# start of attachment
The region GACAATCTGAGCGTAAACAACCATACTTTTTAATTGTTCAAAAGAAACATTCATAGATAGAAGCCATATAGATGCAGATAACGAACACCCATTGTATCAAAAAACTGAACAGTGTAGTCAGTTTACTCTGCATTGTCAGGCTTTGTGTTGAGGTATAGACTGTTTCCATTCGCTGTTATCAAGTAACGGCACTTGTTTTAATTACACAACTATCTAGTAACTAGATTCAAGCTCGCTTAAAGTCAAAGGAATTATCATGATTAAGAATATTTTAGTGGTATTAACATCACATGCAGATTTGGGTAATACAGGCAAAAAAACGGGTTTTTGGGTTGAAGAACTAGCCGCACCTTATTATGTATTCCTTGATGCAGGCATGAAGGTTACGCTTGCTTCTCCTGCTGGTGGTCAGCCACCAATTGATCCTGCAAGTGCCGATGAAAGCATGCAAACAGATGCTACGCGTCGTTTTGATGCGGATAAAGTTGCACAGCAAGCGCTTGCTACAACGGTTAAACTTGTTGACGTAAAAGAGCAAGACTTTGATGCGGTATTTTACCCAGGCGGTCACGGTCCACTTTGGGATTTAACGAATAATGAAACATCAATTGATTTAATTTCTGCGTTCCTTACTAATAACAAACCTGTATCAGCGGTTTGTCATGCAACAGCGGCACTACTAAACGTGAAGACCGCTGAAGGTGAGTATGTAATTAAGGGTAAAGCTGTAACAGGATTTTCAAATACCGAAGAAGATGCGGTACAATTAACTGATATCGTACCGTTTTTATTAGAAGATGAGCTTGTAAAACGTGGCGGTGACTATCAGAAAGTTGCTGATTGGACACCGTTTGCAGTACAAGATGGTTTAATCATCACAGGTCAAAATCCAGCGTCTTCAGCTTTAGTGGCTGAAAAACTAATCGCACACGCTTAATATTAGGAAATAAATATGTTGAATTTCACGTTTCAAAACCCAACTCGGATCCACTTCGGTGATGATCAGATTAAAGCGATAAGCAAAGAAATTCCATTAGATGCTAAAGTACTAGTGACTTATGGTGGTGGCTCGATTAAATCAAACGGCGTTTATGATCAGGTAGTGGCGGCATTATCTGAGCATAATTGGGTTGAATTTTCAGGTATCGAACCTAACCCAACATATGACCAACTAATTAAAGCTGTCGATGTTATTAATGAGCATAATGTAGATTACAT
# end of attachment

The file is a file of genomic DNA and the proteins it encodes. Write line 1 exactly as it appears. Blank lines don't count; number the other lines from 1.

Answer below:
The region GACAATCTGAGCGTAAACAACCATACTTTTTAATTGTTCAAAAGAAACATTCATAGATAGAAGCCATATAGATGCAGATAACGAACACCCATTGTATCAAAAAACTGAACAGTGTAGTCAGTTTACTCTGCATTGTCAGGCTTTGTGTTGAGGTATAGACTGTTTCCATTCGCTGTTATCAAGTAACGGCACTTGTTTTAATTACACAACTATCTAGTAACTAGATTCAAGCTCGCTTAAAGTCAAAGGAATTATCATGATTAAGAATATTTTAGTGGTATTAACATCACATGCAGATTTGGGTAATACAGGCAAAAAAACGGGTTTTTGGGTTGAAGAACTAGCCGCACCTTATTATGTATTCCTTGATGCAGGCATGAAGGTTACGCTTGCTTCTCCTGCTGGTGGTCAGCCACCAATTGATCCTGCAAGTGCCGATGAAAGCATGCAAACAGATGCTACGCGTCGTTTTGATGCGGATAAAGTTGCACAGCAAGCGCTTGCTACAACGGTTAAACTTGTTGACGTAAAAGAGCAAGACTTTGATGCGGTATTTTACCCAGGCGGTCACGGTCCACTTTGGGATTTAACGAATAATGAAACATCAATTGATTTAATTTCTGCGTTCCTTACTAATAACAAACCTGTATCAGCGGTTTGTCATGCAACAGCGGCACTACTAAACGTGAAGACCGCTGAAGGTGAGTATGTAATTAAGGGTAAAGCTGTAACAGGATTTTCAAATACCGAAGAAGATGCGGTACAATTAACTGATATCGTACCGTTTTTATTAGAAGATGAGCTTGTAAAACGTGGCGGTGACTATCAGAAAGTTGCTGATTGGACACCGTTTGCAGTACAAGATGGTTTAATCATCACAGGTCAAAATCCAGCGTCTTCAGCTTTAGTGGCTGAAAAACTAATCGCACACGCTTAATATTAGGAAATAAATATGTTGAATTTCACGTTTCAAAACCCAACTCGGATCCACTTCGGTGATGATCAGATTAAAGCGATAAGCAAAGAAATTCCATTAGATGCTAAAGTACTAGTGACTTATGGTGGTGGCTCGATTAAATCAAACGGCGTTTATGATCAGGTAGTGGCGGCATTATCTGAGCATAATTGGGTTGAATTTTCAGGTATCGAACCTAACCCAACATATGACCAACTAATTAAAGCTGTCGATGTTATTAATGAGCATAATGTAGATTACAT